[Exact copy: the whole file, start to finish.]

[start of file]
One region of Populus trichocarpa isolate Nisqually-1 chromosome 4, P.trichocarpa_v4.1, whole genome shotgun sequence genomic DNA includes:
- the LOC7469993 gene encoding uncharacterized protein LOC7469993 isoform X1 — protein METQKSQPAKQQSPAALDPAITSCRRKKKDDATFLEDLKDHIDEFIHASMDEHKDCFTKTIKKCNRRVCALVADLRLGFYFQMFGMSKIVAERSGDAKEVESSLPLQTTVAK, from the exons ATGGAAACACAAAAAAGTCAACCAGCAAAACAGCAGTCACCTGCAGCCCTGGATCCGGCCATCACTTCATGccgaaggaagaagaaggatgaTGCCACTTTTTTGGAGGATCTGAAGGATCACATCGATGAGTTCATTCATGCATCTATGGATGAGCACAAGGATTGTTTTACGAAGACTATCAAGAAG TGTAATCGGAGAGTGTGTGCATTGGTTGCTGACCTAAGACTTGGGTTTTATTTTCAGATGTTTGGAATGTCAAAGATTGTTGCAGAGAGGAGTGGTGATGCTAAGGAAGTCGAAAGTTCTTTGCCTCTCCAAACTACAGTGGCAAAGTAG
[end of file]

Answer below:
One region of Populus trichocarpa isolate Nisqually-1 chromosome 4, P.trichocarpa_v4.1, whole genome shotgun sequence genomic DNA includes:
- the LOC7469993 gene encoding uncharacterized protein LOC7469993 isoform X1 — protein METQKSQPAKQQSPAALDPAITSCRRKKKDDATFLEDLKDHIDEFIHASMDEHKDCFTKTIKKCNRRVCALVADLRLGFYFQMFGMSKIVAERSGDAKEVESSLPLQTTVAK, from the exons ATGGAAACACAAAAAAGTCAACCAGCAAAACAGCAGTCACCTGCAGCCCTGGATCCGGCCATCACTTCATGccgaaggaagaagaaggatgaTGCCACTTTTTTGGAGGATCTGAAGGATCACATCGATGAGTTCATTCATGCATCTATGGATGAGCACAAGGATTGTTTTACGAAGACTATCAAGAAG TGTAATCGGAGAGTGTGTGCATTGGTTGCTGACCTAAGACTTGGGTTTTATTTTCAGATGTTTGGAATGTCAAAGATTGTTGCAGAGAGGAGTGGTGATGCTAAGGAAGTCGAAAGTTCTTTGCCTCTCCAAACTACAGTGGCAAAGTAG